I just talked to a guy yesterday, he has 50,000 people in his email database and he doesn’t email them. I’m like, “Why not?” “Well, I just couldn’t get it to work.” “What were you using?” “Well, my dad’s owned this business for 40 years and we used iContact and we just couldn’t get it…” I’m like, “Oh my gosh. Yes, you need to be doing that.”

Jon: 
Let me introduce you to my friend Klaviyo.

Ryan: 
Yeah, exactly, the heart. Even Mailchimp, I would say is better than what you’re doing now. You’re not doing anything.

Jon: 
Well, let’s not go too far, but yes.

Ryan: 
Traffic… Yeah, we’re not going to go that far. But yes, it’s people working for you or systems working for you, which are all these people coming to your house to do certain things during the day, and you’re overseeing all of them as your business. Once that’s in motion, it’s the overages and the cuts that you have to make, and the pivots and the things that don’t go the way you expect them. Because I don’t think there’s been a home build in history that went to the way it was supposed to, because people are involved. Just like in online businesses, there are people buying things, there’s going to be customer service issues. The postal service is going to lose the package and you’ve got to figure out where it is, and do you send another one? Is it just stuck? 
I had one package that was stuck in Atlanta and scanned five times a day and didn’t move. I was like, “Well, somebody is physically scanning this product.” And the lady that had it was like, “You need to fix this with the postal service.” I’m like, “I’m just going to send you another one, but I don’t know who I could call.” Like, “Hey, you’ve got my $16 plant food stuck somewhere in Atlanta, being scanned by somebody every day.”

Jon: 
You know it’s on somebody’s desk, that’s just messing with you. Every time they walk by it, they’re just like, “Yeah, I’ll scan that,” every time.

Ryan: 
Yeah. It’s like, somebody’s probably listening. If you work for the postal service in Atlanta, just stop scanning it because it’s driving me crazy. It’s been there for two weeks, not moving, but scanned.

Jon: 
That’s amazing. Maybe it’s just stuck on a conveyor belt and it just keeps going around.

Ryan: 
Or the sticker, the package is gone but the sticker’s just like [inaudible 00:21:37].

Jon: 
I love that.

Ryan: 
Damn, somebody get that sticker off there. But in seriousness, problems will happen and I think that’s where you go back to the architect and the builder that are helping you, they’ve seen that before. Our builder, I get so frustrated sometimes because they tell me things I don’t want to hear, but I trust them. I know they’ve built really good houses, I did a lot of interviewing, so I know that they’re leading me down the right way no matter how frustrated I get. Yes, the pool guy’s over 30 grand. Yes, he’s not going to be on time. Yes, the pool cover is somewhere in the wrong country. Yeah, okay, that happens.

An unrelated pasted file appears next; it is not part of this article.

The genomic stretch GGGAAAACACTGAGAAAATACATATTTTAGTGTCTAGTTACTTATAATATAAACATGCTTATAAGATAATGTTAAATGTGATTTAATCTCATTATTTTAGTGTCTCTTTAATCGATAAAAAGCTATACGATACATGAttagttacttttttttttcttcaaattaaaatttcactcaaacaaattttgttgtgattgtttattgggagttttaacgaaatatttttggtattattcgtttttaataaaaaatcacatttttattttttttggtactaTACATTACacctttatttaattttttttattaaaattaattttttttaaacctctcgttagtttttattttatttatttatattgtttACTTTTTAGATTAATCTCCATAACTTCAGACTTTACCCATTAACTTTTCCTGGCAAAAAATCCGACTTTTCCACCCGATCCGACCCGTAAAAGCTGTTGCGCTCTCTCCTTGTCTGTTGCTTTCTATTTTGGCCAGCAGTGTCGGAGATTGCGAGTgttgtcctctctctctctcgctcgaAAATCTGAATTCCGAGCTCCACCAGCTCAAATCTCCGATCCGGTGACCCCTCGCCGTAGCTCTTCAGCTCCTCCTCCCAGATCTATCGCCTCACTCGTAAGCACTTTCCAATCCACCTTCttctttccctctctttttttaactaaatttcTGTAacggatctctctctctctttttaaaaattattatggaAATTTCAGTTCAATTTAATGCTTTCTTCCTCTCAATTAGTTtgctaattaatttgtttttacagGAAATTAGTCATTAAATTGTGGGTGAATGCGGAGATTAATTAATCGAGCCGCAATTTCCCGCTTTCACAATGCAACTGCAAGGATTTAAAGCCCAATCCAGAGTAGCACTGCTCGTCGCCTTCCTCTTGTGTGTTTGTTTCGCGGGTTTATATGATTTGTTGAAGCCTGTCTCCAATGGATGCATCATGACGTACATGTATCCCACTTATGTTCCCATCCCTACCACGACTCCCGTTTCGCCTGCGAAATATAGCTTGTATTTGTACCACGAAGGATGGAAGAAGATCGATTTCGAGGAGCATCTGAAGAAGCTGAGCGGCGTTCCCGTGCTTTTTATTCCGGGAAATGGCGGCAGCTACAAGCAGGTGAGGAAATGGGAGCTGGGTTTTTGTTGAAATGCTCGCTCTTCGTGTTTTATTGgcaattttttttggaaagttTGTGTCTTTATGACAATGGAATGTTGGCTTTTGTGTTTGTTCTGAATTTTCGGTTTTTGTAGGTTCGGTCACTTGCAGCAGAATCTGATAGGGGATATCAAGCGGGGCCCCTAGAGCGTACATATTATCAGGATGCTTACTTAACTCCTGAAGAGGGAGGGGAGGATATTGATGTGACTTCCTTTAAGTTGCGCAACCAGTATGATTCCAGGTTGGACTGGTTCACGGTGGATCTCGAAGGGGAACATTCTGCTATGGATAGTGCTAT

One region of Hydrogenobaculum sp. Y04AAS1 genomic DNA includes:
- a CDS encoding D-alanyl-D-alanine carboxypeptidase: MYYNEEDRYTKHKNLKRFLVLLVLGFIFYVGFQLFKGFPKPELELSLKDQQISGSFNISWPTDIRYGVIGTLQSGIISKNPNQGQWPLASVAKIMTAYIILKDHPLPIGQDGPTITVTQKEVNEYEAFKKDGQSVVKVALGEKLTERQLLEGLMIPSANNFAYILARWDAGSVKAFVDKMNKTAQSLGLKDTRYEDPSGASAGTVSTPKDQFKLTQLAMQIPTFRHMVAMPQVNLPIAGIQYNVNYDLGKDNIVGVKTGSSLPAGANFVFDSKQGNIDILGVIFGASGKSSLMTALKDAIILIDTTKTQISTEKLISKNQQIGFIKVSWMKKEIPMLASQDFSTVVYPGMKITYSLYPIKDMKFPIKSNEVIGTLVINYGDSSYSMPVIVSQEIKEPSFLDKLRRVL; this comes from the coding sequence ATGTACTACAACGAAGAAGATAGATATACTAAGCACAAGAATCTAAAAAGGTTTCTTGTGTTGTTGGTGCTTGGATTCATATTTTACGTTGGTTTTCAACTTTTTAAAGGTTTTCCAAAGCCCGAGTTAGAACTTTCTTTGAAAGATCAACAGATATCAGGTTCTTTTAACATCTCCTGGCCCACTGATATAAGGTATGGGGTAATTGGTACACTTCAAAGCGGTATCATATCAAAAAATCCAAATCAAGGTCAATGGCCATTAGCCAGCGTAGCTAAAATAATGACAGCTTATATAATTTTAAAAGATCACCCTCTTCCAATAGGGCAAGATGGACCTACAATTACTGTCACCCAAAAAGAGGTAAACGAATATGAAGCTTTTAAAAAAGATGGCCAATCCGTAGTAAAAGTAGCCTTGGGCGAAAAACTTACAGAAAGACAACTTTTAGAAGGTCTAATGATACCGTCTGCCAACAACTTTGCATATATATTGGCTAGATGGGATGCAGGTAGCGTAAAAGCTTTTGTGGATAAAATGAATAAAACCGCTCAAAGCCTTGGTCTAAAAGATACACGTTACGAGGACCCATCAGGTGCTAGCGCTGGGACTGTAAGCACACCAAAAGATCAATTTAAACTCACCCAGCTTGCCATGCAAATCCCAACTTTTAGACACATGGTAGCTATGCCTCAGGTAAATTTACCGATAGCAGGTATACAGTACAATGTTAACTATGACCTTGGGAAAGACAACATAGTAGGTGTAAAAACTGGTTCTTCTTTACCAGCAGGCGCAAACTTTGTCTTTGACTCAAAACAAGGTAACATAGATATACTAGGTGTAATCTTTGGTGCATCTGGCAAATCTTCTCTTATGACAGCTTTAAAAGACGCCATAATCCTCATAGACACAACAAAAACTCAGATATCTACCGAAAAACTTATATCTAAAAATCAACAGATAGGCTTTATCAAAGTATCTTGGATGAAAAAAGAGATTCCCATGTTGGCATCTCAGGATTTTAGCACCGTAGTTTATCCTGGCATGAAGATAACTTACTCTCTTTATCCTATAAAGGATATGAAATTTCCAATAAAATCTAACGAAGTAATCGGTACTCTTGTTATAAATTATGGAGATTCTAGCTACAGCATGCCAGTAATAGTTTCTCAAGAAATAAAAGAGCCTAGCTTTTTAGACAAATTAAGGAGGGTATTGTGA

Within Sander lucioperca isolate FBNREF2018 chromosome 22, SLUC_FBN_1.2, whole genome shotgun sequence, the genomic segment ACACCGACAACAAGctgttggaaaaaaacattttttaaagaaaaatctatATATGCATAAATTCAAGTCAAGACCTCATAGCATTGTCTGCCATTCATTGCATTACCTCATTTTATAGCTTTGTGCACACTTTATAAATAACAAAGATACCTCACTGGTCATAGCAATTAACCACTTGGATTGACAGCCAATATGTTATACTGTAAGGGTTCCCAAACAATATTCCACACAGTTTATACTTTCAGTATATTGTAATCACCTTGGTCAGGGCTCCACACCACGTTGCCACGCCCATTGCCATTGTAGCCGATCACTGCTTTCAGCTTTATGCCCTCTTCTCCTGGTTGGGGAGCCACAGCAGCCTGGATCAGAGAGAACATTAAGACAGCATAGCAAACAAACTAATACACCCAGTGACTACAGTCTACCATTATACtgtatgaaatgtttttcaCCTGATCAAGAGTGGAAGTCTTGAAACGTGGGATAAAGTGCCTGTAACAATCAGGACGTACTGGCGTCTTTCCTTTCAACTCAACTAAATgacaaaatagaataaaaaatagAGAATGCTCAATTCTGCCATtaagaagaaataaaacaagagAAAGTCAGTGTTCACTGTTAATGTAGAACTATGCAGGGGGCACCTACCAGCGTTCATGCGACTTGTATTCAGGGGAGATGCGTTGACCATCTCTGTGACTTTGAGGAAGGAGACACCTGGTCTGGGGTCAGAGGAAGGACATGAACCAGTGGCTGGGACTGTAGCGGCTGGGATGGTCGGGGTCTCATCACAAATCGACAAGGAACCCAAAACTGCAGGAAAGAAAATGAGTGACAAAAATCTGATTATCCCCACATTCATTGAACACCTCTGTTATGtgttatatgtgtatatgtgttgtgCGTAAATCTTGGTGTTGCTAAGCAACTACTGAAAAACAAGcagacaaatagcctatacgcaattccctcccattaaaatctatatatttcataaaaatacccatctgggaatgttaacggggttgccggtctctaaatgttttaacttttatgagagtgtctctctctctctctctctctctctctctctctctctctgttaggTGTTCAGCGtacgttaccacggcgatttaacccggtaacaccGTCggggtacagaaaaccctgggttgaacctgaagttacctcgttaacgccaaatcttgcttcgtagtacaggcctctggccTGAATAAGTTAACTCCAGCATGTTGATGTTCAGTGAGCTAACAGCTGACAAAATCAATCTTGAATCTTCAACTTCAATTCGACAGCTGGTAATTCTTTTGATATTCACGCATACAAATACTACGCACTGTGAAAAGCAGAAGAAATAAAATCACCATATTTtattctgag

Jon: 
It’s on that conveyor belt that’s going around.

Ryan: 
Yeah, pool covers too. Okay. But yeah, it’s also you do live within a budget when you’re building a business and there’s things you want to do that you can’t do, and that’s painful. My wife has always wanted to build a house and so we came up with this… She thought it was going to be just the greatest, most of amazing thing, to be able to build a house. She saw these people doing it on Instagram and it looked like such a great thing. They’re a perfect family, never had any problems or arguments in their life. And then we got into it, so her expectations were out of line, and turns out you have to make cuts. We are not billionaires, so yes when we build a house, we do have to decide to not do certain things, like yes, we can’t get those cabinets. Yes, we can’t get those windows. 
We wanted a certain hardwood floor, we can’t get that hardwood floor, either it wasn’t in stock or it just was too much money. That happens in eCommerce businesses too. You go in, you start and you see what happens, and once you’re selling something, you realize, “Oh crap, there’s a bunch of people in New York buying my product, and my shipping costs are way higher than I expected. This doesn’t work on my margins. I can’t spend money to drive traffic, therefore if I turn my spending off, I get no traffic and we have problems.” So know that it’s going to need to be pivoted, you’re going to have to constantly go back and look at the plans and say, “Okay, this can’t happen the way we wanted to, so how do we adjust this or this?” Those conversations are never fun, especially for dreamers that really wanted to do big things.